Africa Matters is a blog that follows the news and offers analysis of African affairs. Our aim is to delve deeper into the issues of African politics and development. We don’t presume to be experts, and we don’t presume to have all the answers—we are just trying to ask the right questions.

Thursday, January 29

Lending new meaning to the term 'refugee camp'

William Easterly, on his new blog Aid Watch, points to a particularly disturbing event being held at the World Economic Forum in Davos: a "refugee run," which invites participants to "experience life as a refugee in Davos!" Reading this prima facie, my interest is piqued, just because I can't even imagine what calamity occurred on those glistening, alpine slopes that would produce all these refugees in Davos. Once I get past the dangling modifier, though, my interest devolves into something that I'd probably have to describe as horror.


As Easterly puts it:
Of course, I understand that there were good intentions here, that you really want rich people to have a consciousness of tragedies elsewhere in the world, and mobilize help for the victims. However, I think a Refugee Theme Park crosses a line that should not be crossed. Sensationalizing and dehumanizing and patronizing results in bad aid policy – if you have little respect for the dignity of individuals you are trying to help, you are not going to give THEM much say in what THEY want and need, and how you can help THEM help themselves?
And there is little doubt in my mind that the "refugee run" is nothing if not patronizing—e.g., best line on the flier: "(Spoiler alert: No harm will come to you!)." 

There are any number of books on this phenomenon, which is often called the "pornography of poverty" or "disaster pornography." Easterly notes two excellent ones: David Rieff's A Bed for the Night, and Alex de Waal's Famine Crimes. Some others that touch on the subject are: Graham Hancock's Lords of Poverty, Michael Maren's Road to Hell, and Tony Vaux's Selfish Altruist. Beyond the moral hang-ups one might have with using people in the most abject circumstances as mere means, as Kant might say, these books describe an aid industry that is so keen on selling its product—i.e., charity—that it has romanticized the misery it ostensibly seeks to end.

But for a real case study in the direct effects of paternalistic attitudes of this sort, read Peter Uvin's Aiding Violence. Looking at the run-up to the Rwandan Genocide, Uvin describes an aid enterprise so caught up in its own beneficence that it both enabled and legitimized a genocidal regime. In particular, one prong of Uvin's argument holds that the willingness of Hutus throughout the country to engage in mass slaughter was in part the result of years of systematic humiliation at the hands of development agencies who flaunted their own wealth while patronizing Rwandans' poverty.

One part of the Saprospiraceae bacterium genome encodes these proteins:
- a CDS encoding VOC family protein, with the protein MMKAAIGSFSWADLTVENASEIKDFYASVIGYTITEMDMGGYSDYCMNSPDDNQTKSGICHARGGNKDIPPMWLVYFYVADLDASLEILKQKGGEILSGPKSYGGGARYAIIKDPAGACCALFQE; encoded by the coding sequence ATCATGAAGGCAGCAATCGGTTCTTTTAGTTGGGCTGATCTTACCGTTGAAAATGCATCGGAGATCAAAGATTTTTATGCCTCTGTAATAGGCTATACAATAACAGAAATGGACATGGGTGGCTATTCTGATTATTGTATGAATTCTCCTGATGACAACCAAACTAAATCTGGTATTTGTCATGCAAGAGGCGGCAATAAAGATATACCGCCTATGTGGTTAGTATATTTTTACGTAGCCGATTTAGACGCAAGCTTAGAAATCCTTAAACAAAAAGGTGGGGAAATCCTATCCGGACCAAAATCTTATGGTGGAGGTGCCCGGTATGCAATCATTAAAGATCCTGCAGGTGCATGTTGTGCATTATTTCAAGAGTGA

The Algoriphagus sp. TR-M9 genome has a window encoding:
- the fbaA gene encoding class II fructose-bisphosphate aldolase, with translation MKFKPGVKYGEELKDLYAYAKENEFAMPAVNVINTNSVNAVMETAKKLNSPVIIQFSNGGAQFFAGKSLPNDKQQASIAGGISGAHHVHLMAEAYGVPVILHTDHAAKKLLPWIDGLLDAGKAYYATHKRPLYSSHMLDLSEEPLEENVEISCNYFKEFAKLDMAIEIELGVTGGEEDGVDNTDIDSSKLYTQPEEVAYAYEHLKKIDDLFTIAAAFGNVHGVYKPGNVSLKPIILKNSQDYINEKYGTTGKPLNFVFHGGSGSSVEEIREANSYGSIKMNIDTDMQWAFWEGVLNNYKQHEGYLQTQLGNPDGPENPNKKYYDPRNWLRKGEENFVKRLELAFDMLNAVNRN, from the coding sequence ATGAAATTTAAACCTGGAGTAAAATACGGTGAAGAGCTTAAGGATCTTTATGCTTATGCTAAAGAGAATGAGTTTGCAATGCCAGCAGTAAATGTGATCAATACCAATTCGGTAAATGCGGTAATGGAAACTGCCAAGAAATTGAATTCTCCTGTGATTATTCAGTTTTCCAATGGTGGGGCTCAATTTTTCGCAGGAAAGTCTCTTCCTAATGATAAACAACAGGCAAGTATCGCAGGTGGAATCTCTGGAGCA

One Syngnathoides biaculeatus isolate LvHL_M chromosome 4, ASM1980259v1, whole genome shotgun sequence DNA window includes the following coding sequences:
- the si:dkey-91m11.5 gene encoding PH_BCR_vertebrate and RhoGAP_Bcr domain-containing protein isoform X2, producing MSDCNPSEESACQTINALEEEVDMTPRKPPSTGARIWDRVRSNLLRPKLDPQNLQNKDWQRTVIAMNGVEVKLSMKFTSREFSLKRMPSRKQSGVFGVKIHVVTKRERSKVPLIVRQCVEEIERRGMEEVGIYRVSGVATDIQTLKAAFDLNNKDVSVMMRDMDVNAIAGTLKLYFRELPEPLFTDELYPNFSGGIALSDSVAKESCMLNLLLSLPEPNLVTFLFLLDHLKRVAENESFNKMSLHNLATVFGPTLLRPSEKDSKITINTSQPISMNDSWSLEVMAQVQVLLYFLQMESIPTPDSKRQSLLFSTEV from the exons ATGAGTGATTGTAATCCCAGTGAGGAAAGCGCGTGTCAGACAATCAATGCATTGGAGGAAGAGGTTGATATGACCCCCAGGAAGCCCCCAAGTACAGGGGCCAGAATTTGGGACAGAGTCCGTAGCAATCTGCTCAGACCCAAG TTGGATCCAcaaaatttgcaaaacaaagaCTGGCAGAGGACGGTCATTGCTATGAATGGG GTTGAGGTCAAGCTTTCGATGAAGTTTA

The "refugee run" is sponsored by UNHCR, the U.N.'s refugee agency. Easterly writes in his post that he hopes "such bad taste does not reflect some inability in UNHCR to see refugees as real people with their own dignity and rights." UNHCR is undoubtedly a force for much good, supplying needed support to some of the world's most vulnerable people—those displaced by conflict, oppression, and natural disasters. It is also the employer of many genuinely compassionate and dedicated relief workers.

Then again, anyone who has encountered UNHCR on the ground is familiar with a bureaucracy so upside-down and backward that it could join the circus. Failing to respect refugees' dignity is only the start of the agency's inadequacies. In his recent article for The New Yorker, Jonathan Harr offers a typical story, from a refugee camp in Chad:
... One of the Chadians rose from his desk with a big smile. He was a short, lean, muscular man in his forties who was dressed in a dark-green suit and street shoes polished to a high gloss. On his wrist was a large gold watch. His name was Vito Ngomnalta. His understudy, a man fifteen years his junior, wore a T-shirt and sat at the second desk, a cigarette in his mouth, squinting as he riffled through a stack of several hundred blue ration cards. ...

... Every so often, in the interest of crowd control, Ngomnalta would rise from his desk, stomp around, and wave his arms. He appeared to have mastered the demeanor of a low-level bureaucrat. He was by turns haughty, authoritative, harsh, and dismissive.

A teen-age boy, perhaps eighteen, wearing dusty jeans and a short-sleeved shirt, sat before Ngomnalta and proffered a tattered page. A travel permit, necessary for exiting and entering the camp, it was folded in half and then in quarters. The boy opened it delicately, like the wings of a butterfly. Examined by many hands at many checkpoints, it had split along the four creases.

Ngomnalta took it from the boy, gave it a glance, and spoke to him sharply. The document had expired twelve days ago.

The boy replied, a worried look in his eyes: yes, he knew that it had expired, and would like to have another.

Ngomnalta shook his head dismissively. From what I gathered, it was the boy’s duty to make this application for renewal before the expiration of the permit. Whatever the problem, Ngomnalta slapped the document face down atop a thick stack of papers. Case closed.

The boy began to appeal, but Ngomnalta motioned him to be on his way and summoned the next person in line.

Throughout his audience, the boy had maintained a deferential bearing. But as he rose from the chair his eyes smoldered with anger. He glared openly at Ngomnalta, but Ngomnalta either did not notice or was immune to this sort of venom.
At one point, Harr describes the UNHCR office as "a D.M.V. in a land where people had no motor vehicles." Have you ever found going to the DMV a humanizing experience? My point is this: a "refugee run" seems par for the course.

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